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I Hopefully will have my truck hanger done by next month. Caliber profile (205mm width), allows dual 6364 motors to be used with 60mm axle bolt and dual 6374 motors with 70mm axle bolt and spacers. I made them fit on caliber base plates and they use axle bolts like on Surf rod trucks. Once I finally get them done, and know they work, I will be sure to share my model with anyone who is interested.

3D printed



Looks great!

Hahahah we are rough bunch lol


I drew these up a couple weeks ago, no machine shop yet. they won’t be cheap.

250mm hanger. hex for mounting. rounded end for pulley bearings. ronin style dual pivot because why not!


OK guys, great feedback.

Here are some of the goals/issues:


  • The design will be able to be machined on a 3 axis milling machine with minimum setups and simple work holding and fixturing. This will keep costs reasonable. For instance this would make square profiles simpler vs round or hex like @saul added (real perdy though Saul). I want to make it relatively easy for a basic CNC shop to execute. Maybe even on a CNC router.

  • Patent infringement is a risk. For instance, Ronin’s pivot pin was patented quite recently.

  • Longer hangers to accommodate larger motors. In fact it would be super easy to change the hanger width in CAD or even offset a side for a wheel gear with in integrated bearing.

Exploring - thoughts guys?

  • I like the idea of a spring return with no bushings; like the Seismic G5. My understanding is that their patent expired in 2013. The intent will be to improve this approach and not rip off the design :slight_smile: We will try to use commonly available die springs.

  • I am exploring using a solid axle or axle inserts

  • 3 part baseplate? Like this? [from here].( This design and ones like it (its not the only one) allow for pretty simple milling yet a nice feature with the adjustable angle.


I only have a few requirements.

  1. 215mm wide hanger or more.
  2. Not too expensive
  3. Stable at 45kph/28mph but still able to make sharp turns.

I really like the idea of adjustable angle if does not add a huge amount of cost. But if its a fixed angle I would want 50 deg.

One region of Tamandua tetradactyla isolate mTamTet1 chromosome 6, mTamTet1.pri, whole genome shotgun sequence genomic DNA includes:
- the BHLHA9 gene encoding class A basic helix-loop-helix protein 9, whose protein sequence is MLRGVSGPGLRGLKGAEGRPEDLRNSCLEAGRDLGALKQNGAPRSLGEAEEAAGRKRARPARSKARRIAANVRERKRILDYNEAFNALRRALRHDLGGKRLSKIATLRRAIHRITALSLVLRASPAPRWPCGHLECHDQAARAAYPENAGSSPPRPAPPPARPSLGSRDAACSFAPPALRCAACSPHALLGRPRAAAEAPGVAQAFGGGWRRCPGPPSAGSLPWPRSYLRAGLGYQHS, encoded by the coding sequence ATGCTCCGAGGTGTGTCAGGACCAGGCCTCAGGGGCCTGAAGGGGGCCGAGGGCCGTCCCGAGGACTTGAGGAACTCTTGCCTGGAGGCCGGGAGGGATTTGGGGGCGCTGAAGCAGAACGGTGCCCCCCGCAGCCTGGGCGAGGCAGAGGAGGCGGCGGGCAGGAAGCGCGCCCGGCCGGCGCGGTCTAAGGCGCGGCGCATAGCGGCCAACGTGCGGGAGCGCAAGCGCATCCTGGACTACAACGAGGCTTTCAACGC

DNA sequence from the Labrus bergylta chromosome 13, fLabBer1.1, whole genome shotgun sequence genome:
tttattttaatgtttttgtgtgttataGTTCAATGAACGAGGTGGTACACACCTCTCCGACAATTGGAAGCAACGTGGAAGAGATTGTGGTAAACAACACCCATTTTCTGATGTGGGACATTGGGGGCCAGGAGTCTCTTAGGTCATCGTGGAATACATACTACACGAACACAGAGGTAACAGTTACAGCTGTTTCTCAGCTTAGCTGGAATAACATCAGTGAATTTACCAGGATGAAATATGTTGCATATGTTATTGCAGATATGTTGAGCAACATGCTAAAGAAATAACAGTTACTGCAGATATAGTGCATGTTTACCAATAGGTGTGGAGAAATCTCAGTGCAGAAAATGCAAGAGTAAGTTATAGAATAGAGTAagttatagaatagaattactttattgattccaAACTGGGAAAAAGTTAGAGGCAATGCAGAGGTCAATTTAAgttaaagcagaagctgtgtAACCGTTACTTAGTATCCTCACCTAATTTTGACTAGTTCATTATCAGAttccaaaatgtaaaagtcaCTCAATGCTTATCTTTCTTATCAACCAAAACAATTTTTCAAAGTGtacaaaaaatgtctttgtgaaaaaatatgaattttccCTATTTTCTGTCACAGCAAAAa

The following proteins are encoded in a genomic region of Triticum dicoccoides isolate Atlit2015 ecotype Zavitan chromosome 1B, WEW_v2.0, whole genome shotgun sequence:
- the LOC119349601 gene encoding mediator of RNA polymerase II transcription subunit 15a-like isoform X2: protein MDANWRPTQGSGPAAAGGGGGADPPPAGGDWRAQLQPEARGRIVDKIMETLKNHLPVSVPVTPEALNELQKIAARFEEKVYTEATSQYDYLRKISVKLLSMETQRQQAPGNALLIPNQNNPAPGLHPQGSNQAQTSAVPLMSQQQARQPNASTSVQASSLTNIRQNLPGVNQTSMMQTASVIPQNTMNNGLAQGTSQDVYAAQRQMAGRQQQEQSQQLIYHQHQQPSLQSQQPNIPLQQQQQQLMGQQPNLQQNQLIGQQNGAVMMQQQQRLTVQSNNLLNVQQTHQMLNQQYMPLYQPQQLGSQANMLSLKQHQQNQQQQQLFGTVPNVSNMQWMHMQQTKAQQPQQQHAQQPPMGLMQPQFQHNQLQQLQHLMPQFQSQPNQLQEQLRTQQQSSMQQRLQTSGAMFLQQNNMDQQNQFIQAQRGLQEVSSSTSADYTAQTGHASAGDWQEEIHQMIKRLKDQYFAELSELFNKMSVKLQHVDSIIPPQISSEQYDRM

If I didnt have a budget I would say integrated motor mount and heat sink fins but that seems like it could add a lot of machining time.

@saul’s design is super cool

Thanks. I know the patent could be an issue, I was planning to contact Ronin about this since they’re local.

And I was thinking to keep cost down it could just be a custom hanger compatible with the cast Ronin baseplates. This means you could upgrade to the CNC baseplates for adjustable angles.

The regular base plates and pivot ball is about $30 each. Vs the CNC hangers like $300+

As for the hangar shape, square would probably be the easiest, but hex is just a large chamfer on that. And gives more surface area for the clamps.

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Been geeking out on CNC trucks for almost a decade now… Here are my thoughts

  • RKP design with a standard geometry. You can really cut costs for the end-user if your CNC hangar fits on a cast baseplate. Randal has 50, 42, and 35 deg plates for cheap. Sell it as full CNC hangar/BP or CNC hangar only.

  • Motor mount. If you’re making a truck specifically for e-skate, an integrated motor mount would be ideal. Gets rid of the clamp entirely. If you made a hangar that supported two motors, you could create a strong yet lightweight design by creating a torsional box

  • Directional setup. Use a higher angled baseplate front (45-50°), and lower in the back (20-35°). Then the rear tracks the front, resulting in a more stable setup. Adjustable baseplates would take care of this. Maybe just focus on a rear low-angle truck at first

  • Inline axles increase grip (axle is inline with kingpin, not offset like a Randal or Caliber)

  • Screw-in axles get you a range of widths with a single hangar. Many CNC trucks on the market use this same approach to great success

  • Avoid spherical bearings. They get twitchy at speed. A ball pivot with high quality urethane pivot cups feels much better in my opinion. At the hangar/kingping interface, I prefer a urethane plug (like Rogues) to a spherical bearing.

  • Springs are gimmicky. Seismics were always a pain to setup and never felt right to me. Urethane bushings are much more readily available for any duro you’d want

  • Adjustable pivots. If you make the length of the pivot adjusable, you can make the hangar fit on (almost) any baseplate {see Zealous trucks for inspiration, but probably not necessary}